Make a larger hole.
I need to run some3/4 pipe through a stud. A 7/8Ē spade bit cuts a hole that is just about perfect; quite snug.
Iím worried that the hole will be too small if the pipe heats up (domestic hot water) and that I will eventually have a failure.
Should I worry? Should I cut the hole larger? Whatís the best way to make sure that the pipe does not rattle if itís in a hole?
OK, dumb question.Originally Posted by Cass
What's the best way to make a 7/8" hole bigger?
How much bigger would you recommend?
Probably the easiest way is to use a jig saw, recip saw, or keyhole saw and just carve it out enough to make room. You could redrill it if you happen to have have a 1" steel bit, but don't try it with a spade bit. For new holes, get a 1" or larger spade bit.
What I did that work well is to use a RotoZip set to a 1/8" depth and ream out enough so that a 1" spade could sit on the larger lip. That provided enough "anti-dance" material so that I could drill down with the 1" spade.Originally Posted by Gary Swart
Now that we have that solved, what would have happend if I had let the pipe be snug in the wood? I had spoken to the, uh, expert at Home Depot and he said that he had done a lot of new construction exactly that way.
You would just lose any play that you might need to fit pieces together. Other than that, I don't think it would actually hurt anything to have the tight fit. Sounds like the Roto Zip worked well for you.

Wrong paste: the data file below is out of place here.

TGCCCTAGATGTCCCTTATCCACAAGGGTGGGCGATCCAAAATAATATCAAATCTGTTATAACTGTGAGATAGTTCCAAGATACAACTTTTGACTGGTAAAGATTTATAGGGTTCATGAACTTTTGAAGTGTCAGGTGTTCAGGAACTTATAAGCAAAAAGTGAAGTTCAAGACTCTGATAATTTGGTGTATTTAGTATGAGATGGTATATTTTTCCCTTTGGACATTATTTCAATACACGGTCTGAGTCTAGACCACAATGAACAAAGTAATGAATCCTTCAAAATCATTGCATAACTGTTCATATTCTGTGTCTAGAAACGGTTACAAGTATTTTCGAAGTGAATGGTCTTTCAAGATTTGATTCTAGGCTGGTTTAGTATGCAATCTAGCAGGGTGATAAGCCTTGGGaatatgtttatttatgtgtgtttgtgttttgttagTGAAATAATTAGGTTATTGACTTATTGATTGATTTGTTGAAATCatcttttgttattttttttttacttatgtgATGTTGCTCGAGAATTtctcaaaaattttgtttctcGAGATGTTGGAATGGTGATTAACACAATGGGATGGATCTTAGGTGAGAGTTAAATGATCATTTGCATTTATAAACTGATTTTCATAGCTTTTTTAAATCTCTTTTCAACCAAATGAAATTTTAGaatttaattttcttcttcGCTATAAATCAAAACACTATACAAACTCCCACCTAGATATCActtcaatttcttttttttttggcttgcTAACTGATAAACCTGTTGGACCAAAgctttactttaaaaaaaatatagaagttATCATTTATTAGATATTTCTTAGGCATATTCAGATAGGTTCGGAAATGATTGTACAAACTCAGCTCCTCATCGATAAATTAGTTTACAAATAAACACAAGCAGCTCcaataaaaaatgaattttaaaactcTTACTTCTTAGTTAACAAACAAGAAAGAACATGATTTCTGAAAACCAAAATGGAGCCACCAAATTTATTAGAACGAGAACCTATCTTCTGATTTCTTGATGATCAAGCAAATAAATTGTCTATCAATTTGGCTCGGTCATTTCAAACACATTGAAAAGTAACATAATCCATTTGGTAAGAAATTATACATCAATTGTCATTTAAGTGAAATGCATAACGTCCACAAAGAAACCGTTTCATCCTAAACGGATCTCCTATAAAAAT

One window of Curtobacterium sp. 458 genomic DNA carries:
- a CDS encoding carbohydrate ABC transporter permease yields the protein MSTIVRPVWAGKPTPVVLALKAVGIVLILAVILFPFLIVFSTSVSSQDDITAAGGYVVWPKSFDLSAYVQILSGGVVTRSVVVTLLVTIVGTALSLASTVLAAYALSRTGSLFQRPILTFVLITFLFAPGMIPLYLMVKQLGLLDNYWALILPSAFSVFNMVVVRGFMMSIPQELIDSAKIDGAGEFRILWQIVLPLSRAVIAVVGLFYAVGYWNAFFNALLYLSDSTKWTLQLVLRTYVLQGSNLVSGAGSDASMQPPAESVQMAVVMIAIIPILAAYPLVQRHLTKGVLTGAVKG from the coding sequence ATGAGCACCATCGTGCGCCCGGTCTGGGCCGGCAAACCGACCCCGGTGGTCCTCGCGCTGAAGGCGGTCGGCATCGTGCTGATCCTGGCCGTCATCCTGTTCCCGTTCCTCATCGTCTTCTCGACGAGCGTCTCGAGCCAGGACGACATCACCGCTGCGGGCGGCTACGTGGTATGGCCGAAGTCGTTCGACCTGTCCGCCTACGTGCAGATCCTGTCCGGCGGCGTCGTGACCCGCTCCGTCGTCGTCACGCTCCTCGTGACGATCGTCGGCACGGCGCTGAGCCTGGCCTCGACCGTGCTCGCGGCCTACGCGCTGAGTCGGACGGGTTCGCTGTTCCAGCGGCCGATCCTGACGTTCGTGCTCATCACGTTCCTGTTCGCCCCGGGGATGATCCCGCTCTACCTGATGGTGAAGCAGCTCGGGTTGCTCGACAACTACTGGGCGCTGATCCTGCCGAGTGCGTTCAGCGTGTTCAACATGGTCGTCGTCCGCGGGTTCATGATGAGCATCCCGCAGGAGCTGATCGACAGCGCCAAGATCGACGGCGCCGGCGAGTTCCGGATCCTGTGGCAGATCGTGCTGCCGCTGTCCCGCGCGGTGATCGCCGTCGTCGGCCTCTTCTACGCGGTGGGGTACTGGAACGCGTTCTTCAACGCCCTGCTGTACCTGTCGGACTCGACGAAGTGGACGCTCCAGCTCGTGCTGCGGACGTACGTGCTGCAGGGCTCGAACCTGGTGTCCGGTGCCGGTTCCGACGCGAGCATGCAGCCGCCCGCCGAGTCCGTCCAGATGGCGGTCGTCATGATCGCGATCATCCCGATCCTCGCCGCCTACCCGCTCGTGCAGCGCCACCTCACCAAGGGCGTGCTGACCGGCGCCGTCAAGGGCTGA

What might have happened would be that you would come back here and say that you hear a "drip" in the wall when the hot water is run, but you do not see any water on the floor.
That's interesting and unexpected.Originally Posted by hj
I'm not sure I understand. Are you saying that there could be an actual leak but that I wouldn't see it but could hear it?
Or are you saying that I would hear something that isn't really there? If this second one, what would cause such a phenomenon?
You might hear a "ticking" sound as the pipe rapidly expands while it heats up. That sound, to the unitiated, sounds like a pipe dripping. It will also make the sound as the pipe reverts to ambient temperature, but since that happens at a much slower rate the sound usually is not loud enough to hear it.
HJ is right on. We have a copper water pipe running through the ceiling over our downstairs den and when hot water is requested upstairs, it sounds very much like a drip, a hard tap kind of sound. It is the pipe expanding and rubbing against the joist it is drilled through. Once the pipe is fully warmed, the noise stops. I've had a plumber verify this - it's been doing it for 15 years and there has never been evidence of any leaks - we've gotten used to it. So go for a larger hole.